Being a single parent is probably one of the hardest and most challenging, kick in the groin type of job most of us will ever have to face. On the other hand, it can also be one of the most rewarding and enjoyable experiences you might ever have.
As a single parent, I know this from firsthand experience. My wife passed away suddenly last year and left me with an adorable, cranky, hormone crazed 13-year-old teenager. My wife did not have a life insurance policy – shame on me! – for reasons I won’t go into here, but I can tell you it sure would have been financially helpful if she did have a policy.
Life Insurance Disconnect For Single Parents
The thought of dying and leaving my daughter is pretty much unthinkable. But if that day happens when I go to the great unknown, I want her to be able to have the best things that life can offer. I have 3 life insurance policies and wouldn’t be caught dead without them (Pun intended). I want my daughter to have money to help her live comfortably, pay for her college, her car and not have to worry about money for the rest of her life.
But surprisingly, most single parents don’t think like this. Almost 70 % of single parents with children living at home don’t have life insurance. According to a study by Genworth Financial, unmarried parents are significantly less likely to have life insurance than married parents.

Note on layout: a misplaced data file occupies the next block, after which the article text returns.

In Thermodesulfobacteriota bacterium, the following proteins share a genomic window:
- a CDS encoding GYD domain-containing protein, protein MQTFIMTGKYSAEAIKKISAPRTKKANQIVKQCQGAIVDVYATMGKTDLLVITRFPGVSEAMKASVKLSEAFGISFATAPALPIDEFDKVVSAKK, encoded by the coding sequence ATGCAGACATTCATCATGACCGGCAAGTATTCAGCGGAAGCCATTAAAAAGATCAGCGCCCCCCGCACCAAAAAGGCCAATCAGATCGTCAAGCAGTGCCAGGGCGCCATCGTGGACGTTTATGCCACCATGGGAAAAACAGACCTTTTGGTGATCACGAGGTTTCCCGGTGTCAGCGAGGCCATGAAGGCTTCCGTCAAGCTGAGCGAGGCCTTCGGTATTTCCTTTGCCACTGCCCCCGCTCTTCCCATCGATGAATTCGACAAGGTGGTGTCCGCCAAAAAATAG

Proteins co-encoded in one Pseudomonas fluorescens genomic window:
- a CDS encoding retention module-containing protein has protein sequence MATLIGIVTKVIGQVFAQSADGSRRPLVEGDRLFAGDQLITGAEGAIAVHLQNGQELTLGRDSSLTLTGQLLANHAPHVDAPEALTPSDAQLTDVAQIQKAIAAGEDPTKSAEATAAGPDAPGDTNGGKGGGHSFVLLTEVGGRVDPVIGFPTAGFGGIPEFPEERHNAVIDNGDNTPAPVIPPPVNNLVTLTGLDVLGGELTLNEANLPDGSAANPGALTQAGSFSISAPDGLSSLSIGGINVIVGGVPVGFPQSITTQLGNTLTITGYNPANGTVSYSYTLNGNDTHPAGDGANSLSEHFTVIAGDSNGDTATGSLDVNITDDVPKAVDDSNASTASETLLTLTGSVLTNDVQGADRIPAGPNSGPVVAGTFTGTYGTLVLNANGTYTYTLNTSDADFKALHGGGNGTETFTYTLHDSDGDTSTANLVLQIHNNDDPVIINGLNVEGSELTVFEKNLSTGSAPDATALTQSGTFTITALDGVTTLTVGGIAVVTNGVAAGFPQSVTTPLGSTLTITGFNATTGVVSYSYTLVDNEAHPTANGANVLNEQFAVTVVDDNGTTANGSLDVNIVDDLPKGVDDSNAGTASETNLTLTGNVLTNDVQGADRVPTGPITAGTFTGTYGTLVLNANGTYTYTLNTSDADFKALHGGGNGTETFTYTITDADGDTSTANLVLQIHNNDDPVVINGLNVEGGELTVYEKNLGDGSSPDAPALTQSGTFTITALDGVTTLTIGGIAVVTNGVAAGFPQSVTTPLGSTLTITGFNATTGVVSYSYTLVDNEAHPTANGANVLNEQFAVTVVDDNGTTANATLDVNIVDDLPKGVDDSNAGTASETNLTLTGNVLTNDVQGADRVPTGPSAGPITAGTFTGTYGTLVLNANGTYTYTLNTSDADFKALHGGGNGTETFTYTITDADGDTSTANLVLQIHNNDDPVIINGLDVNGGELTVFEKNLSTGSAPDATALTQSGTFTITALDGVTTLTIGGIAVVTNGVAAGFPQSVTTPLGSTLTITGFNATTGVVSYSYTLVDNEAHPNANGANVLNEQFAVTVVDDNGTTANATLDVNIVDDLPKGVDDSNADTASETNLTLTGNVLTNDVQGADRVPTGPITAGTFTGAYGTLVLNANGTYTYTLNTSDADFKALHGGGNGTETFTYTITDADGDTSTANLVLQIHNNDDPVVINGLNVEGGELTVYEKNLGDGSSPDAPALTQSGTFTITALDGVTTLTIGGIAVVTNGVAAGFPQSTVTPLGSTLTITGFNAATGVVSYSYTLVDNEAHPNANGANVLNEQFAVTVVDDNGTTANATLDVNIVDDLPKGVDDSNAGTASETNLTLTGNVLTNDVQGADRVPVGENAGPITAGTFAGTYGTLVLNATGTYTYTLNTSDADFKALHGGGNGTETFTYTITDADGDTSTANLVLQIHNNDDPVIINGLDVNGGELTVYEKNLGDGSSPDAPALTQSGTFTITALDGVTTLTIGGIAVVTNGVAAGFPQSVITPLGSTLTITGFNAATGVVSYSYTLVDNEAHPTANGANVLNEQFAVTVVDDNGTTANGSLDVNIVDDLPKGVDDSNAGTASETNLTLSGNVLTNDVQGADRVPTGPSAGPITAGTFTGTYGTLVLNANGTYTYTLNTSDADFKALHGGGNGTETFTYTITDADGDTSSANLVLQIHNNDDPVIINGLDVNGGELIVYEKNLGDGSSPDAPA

The study shows that 59 percent of unmarried women are without insurance, compared with 43 percent of women who are married. For men, it gets even worse. 69 percent of unmarried fathers do not have life insurance compared with 34 percent of married fathers.
Why Life Insurance for Single Parents is Crucial
A life insurance policy is important to help provide living expenses if you die so your child can continue living the lifestyle he or she has been accustomed to. Insurance proceeds can also provide money for your child to go to college and have every opportunity to get ahead in life.
If you have more than one child, insurance can also make sure that your children don’t get separated by the courts and go to different guardians or even a foster home. If there are no funds to help support your children, a judge will most likely separate your children to be cared for by different guardians.
No one expects to die in the prime of their life and even though a recent study by the Life Foundation found people are living longer, it also found that people still die.
The average mortality rate for males is 1.5% and 1.1% for females. In other words, for every 100 people, 1 male or female will die in a given year. The probability of a male dying before the age of 65 is 18% and 11% for females.
Morbid, I know. But these facts are important because people die and many don’t expect to.
How Much Coverage?
A rough rule of thumb is to buy coverage equal to 5 to 10 times your current salary. If you like to do math, you can figure lump sum of money multiplied by a current interest rate invested in a savings or money market account.
For instance: $1,000,000 at 3% would provide $30,000 a year without eating into your principle. There are many life insurance calculators available on the web where you can figure the amount of coverage you need and how long the money will last. Just Google, “Life Insurance Calculator”
What Type Of Coverage?